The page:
Understanding Bunions

Between 10 and 25% of Americans have bunions, and up to one-third of adults in the U.S. will experience them during their lifetimes. The medical term is hallux valgus, but by any name, they can be painful and make it hard to walk. 

What are bunions?

A bunion is a bony, painful lump that forms at the base of the big toe, at the metatarsophalangeal joint. It is the result of the big toe pointing inward, toward the other toes. This causes the base of the big toe to jut out and become enlarged. Bunions can cause pain, swelling, and redness at the base of the big toe, as well as calluses, which can make walking painful. Bunions can also cause the other toes to become misshapen and painful.

What causes bunions?

Bunions are most commonly caused by poorly-fitting shoes, especially shoes that are too tight. High heels and narrow toes can push the toes into unnatural shapes. Over a period of years, they become painfully deformed. Catching them early can help lessen pain.

About 70% of people who suffer from bunions have a family history of this condition. This suggests that there may be a genetic component. People with naturally flat feet or low arches may be more susceptible. However, some of the risk factors are within your control. 

Choosing comfortable, supportive shoes is the most important thing you can do to avoid hallux valgus. Obesity also increases your risk. The condition also shows up in ballet dancers, though, because of the extreme stress the art puts on the feet. Any job that keeps you on your feet all day can increase the risk.


Mild cases of bunions can often be treated with simple lifestyle changes, such as wearing shoes that fit properly and avoiding tight-fitting shoes. Over-the-counter pain medication, such as ibuprofen or acetaminophen, can reduce the pain associated with bunions.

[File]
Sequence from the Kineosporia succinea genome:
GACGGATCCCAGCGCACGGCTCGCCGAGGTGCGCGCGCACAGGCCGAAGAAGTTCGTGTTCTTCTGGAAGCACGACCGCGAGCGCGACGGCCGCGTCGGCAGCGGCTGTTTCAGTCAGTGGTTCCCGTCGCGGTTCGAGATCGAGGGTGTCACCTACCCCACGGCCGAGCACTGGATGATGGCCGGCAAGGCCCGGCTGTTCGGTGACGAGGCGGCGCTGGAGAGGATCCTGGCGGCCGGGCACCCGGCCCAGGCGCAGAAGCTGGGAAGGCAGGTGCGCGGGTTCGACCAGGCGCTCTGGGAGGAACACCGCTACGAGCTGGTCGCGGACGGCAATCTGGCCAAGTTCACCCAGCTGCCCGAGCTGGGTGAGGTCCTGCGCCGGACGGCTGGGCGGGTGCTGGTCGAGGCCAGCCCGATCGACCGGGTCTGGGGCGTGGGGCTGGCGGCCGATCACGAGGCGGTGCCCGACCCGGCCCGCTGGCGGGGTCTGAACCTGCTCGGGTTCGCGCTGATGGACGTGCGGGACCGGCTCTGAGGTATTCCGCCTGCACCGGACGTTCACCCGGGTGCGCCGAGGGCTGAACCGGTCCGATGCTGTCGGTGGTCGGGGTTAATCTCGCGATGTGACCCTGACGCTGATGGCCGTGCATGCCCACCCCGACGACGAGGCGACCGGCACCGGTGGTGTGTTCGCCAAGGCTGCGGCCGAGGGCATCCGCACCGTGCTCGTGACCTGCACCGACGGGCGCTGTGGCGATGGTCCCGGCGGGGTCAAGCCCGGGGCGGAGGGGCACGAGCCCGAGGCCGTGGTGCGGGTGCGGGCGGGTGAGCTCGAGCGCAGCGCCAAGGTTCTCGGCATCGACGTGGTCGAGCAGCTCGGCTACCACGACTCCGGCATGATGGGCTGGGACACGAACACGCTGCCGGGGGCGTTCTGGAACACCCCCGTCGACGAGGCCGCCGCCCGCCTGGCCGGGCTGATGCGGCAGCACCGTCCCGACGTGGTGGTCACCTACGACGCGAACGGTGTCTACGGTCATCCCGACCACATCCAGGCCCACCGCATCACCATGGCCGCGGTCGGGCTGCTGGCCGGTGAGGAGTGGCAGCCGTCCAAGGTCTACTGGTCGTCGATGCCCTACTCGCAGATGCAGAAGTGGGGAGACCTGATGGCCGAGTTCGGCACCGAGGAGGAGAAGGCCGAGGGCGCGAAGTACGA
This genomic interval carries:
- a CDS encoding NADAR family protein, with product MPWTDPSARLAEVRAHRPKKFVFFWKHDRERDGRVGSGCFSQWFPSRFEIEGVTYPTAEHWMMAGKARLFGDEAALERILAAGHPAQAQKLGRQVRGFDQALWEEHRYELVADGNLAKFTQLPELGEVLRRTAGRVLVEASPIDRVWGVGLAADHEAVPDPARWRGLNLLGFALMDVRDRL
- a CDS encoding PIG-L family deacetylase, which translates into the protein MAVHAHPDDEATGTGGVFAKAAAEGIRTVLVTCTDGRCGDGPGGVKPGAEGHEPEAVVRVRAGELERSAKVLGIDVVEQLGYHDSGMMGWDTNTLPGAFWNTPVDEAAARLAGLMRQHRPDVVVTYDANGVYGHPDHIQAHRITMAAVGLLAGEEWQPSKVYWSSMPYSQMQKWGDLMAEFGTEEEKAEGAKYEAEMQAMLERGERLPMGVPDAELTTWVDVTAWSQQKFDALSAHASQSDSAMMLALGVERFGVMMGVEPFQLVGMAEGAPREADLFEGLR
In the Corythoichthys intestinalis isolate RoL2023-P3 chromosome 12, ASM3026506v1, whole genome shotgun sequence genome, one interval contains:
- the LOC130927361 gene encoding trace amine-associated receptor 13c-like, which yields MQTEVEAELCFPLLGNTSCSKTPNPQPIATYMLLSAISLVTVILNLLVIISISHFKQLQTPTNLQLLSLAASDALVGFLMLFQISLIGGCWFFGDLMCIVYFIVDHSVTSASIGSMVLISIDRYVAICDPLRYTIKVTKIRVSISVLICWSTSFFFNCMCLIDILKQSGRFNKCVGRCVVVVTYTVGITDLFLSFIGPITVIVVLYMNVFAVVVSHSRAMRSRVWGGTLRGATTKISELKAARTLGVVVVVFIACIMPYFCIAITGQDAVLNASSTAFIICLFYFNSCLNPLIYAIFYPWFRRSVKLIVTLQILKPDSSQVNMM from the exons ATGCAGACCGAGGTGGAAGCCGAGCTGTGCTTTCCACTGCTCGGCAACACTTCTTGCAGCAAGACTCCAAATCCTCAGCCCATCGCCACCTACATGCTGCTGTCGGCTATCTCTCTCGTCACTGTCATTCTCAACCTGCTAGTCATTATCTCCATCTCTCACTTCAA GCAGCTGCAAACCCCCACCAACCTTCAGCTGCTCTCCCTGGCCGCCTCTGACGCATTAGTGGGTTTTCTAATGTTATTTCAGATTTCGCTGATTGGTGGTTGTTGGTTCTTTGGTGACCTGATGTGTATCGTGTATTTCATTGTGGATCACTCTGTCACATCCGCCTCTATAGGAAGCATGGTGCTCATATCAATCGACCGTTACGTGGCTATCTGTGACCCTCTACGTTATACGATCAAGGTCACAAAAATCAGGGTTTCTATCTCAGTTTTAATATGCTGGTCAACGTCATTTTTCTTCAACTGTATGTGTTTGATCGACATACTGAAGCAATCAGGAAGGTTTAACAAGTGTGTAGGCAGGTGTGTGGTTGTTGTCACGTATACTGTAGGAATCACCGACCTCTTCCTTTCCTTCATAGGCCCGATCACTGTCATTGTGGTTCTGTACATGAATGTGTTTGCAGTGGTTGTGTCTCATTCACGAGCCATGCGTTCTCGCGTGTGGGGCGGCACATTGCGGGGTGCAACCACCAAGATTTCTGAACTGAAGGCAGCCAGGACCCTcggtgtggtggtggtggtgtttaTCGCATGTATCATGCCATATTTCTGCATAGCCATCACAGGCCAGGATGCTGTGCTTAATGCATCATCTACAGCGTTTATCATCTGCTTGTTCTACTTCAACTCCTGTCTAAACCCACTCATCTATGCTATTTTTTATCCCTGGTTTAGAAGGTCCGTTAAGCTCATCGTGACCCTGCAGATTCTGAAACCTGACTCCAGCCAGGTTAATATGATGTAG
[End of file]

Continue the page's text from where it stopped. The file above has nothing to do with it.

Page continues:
For more severe cases, your doctor may recommend surgery to correct the deformity. This typically involves cutting and realigning the bones of the big toe joint. In some cases, the surgeon may remove a portion of the bone or cartilage to reduce the size of the bunion. Surgery may also involve implanting metal pins or screws to hold the bones in place.

In addition to surgery, physical therapy may be recommended to help reduce the pain caused by bunions and improve mobility. Physical therapy can include exercises to help strengthen the muscles around the foot, as well as stretching exercises to help keep the foot flexible.

In some cases, a doctor may recommend using orthotic devices, such as shoe inserts or splints, to help reduce the pain and pressure associated with bunions. Orthotic devices can be used to help support the foot and the big toe joint, as well as to cushion the area and reduce friction.

Bunions can be a painful and unsightly condition, but there are treatments available that can help reduce the associated discomfort. If you are experiencing any pain in your feet, it is important to speak to your doctor to determine the best course of treatment. Your doctor might refer you to a physical therapist.